A drive through nearly any part of rural Pennsylvania makes clear why agriculture is touted as the number one industry in the state. Thousands of farms large and small cover the landscape, and many have been run by the same families for generations. As it becomes increasingly difficult to make a living on a small family farm, a new concept in farming has emerged in recent decades. Now well-entrenched in southeastern PA and many neighboring states, Concentrated Animal Feeding Operations (CAFOs) have become a common sight (and smell) for anyone passing through those areas. Basically, a CAFO is defined as a highly-mechanized feeding operation designed to raise the maximum number of animals as quickly as possible at the lowest cost. A farming operation is designated as a CAFO based on the type and number of animals involved. For instance, a large CAFO for poultry is anything over 125,000 chickens, while for hogs it is anything over 2,500 pigs. The concept is spreading rapidly.
There is currently a proposal for the construction and operation of a 501 ft. by 81 ft. CAFO barn to hold and grow 4,800 pigs from feeder to market size in Catherine Township, Blair County. This will be located on Hemlock Lane just off Rt. 22 about four miles north of Williamsburg, and will be the first of its kind in Blair County.
While the decision to build a CAFO may pose a financial risk to the owners, it will result in long-term health, financial and life quality impacts to hundreds of their neighbors. Those of us who grew up or live in farming areas are accustomed to the smells of farming activity, especially the spreading of cow manure on fields and the odor from barns. It is part of country life. The odor from pig manure is notoriously worse than that from cows, however, and the proposed facility will generate at least 1.4 million gallons of manure annually to be stored onsite and spread twice a year on about 300 acres of farm fields scattered near the Frankstown Branch of the Juniata River from Canoe Creek State Park nearly to Water Street. Dead animals will be composted on site above ground on a concrete slab. Huge fans will operate 24/7 to vent the barn and the manure storage chamber beneath it. The odor from a CAFO for 4,800 pigs (dead and alive) will be like nothing we could imagine from traditional farming practices.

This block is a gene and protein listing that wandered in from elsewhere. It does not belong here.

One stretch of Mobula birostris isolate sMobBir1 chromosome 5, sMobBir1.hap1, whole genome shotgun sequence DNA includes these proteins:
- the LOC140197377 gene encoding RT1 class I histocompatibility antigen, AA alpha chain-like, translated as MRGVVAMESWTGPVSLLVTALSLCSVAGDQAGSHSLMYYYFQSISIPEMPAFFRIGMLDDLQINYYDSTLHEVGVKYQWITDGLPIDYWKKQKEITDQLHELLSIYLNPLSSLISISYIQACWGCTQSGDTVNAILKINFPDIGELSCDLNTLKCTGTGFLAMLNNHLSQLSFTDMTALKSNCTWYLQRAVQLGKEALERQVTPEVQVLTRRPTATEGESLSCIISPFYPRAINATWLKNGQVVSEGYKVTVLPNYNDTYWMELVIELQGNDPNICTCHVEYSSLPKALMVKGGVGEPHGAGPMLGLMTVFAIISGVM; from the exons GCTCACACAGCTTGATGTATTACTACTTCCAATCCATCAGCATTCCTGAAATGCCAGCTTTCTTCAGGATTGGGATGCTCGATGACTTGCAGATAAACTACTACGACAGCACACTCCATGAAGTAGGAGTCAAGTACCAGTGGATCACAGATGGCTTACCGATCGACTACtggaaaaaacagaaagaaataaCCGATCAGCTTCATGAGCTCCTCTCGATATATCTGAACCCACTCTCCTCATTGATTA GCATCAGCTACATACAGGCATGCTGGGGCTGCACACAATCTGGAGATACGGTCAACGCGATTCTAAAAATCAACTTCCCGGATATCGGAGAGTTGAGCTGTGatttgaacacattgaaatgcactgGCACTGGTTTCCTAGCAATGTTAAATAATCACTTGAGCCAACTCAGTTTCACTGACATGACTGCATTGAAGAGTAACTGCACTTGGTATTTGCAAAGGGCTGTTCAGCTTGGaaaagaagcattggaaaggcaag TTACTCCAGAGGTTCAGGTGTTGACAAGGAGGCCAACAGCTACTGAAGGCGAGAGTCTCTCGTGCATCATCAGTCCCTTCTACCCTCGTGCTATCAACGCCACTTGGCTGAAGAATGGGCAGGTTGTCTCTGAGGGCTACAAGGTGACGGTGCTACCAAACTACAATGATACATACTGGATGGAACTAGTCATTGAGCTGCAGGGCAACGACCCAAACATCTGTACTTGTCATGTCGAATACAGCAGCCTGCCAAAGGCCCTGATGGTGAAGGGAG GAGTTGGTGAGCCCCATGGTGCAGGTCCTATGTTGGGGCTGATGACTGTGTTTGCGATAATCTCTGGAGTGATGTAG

The adverse impacts on property use, recreational activities, water quality and human health will be significant, but is understated or dismissed in a draft Environmental Assessment (EA) prepared by the US Department of Agriculture Farm Services Agency in 2016. Access to the studies and plans cited in the EA was restricted. Concerns about the potential negative effects of the proposal have led a group of local citizens to form the Canoe Valley Conservation Coalition (CVCC), with the initial goal of obtaining a thorough and transparent assessment of the significant environmental impacts that may occur during the construction and operation of this project. CVCC, with assistance from the Socially Responsible Agricultural Project (SRAP), is also looking at legal action to stop or delay the project.
A great deal of information on CAFOs is available online from reputable sources, including universities and a publication by the National Association of Local Boards of Health. A Google search of the subject will reveal hundreds of references on impacts to human health and the environment. The SRAP website at srap.org is a good starting place if you want to learn more.
If you are concerned about the CAFO to Blair County, contact me, Bruce Rodgers, at firstname.lastname@example.org.
If you are concerned about the four CAFOs proposed for Bedford County, contact Laura Jackson at email@example.com.